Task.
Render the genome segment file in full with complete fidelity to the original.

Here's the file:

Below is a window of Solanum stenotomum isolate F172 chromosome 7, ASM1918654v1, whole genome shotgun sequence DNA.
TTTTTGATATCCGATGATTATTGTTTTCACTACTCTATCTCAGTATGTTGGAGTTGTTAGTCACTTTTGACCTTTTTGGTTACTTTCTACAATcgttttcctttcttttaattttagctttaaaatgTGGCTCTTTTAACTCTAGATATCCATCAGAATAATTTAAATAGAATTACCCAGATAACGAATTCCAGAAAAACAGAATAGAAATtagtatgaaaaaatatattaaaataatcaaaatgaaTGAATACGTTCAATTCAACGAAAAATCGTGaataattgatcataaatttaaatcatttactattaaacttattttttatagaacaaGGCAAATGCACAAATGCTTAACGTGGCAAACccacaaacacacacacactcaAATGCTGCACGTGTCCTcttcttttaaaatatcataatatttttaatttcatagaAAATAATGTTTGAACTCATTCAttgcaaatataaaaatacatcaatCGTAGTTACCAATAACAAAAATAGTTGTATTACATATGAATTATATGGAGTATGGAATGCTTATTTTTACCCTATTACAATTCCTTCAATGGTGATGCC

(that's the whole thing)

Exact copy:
Below is a window of Solanum stenotomum isolate F172 chromosome 7, ASM1918654v1, whole genome shotgun sequence DNA.
TTTTTGATATCCGATGATTATTGTTTTCACTACTCTATCTCAGTATGTTGGAGTTGTTAGTCACTTTTGACCTTTTTGGTTACTTTCTACAATcgttttcctttcttttaattttagctttaaaatgTGGCTCTTTTAACTCTAGATATCCATCAGAATAATTTAAATAGAATTACCCAGATAACGAATTCCAGAAAAACAGAATAGAAATtagtatgaaaaaatatattaaaataatcaaaatgaaTGAATACGTTCAATTCAACGAAAAATCGTGaataattgatcataaatttaaatcatttactattaaacttattttttatagaacaaGGCAAATGCACAAATGCTTAACGTGGCAAACccacaaacacacacacactcaAATGCTGCACGTGTCCTcttcttttaaaatatcataatatttttaatttcatagaAAATAATGTTTGAACTCATTCAttgcaaatataaaaatacatcaatCGTAGTTACCAATAACAAAAATAGTTGTATTACATATGAATTATATGGAGTATGGAATGCTTATTTTTACCCTATTACAATTCCTTCAATGGTGATGCC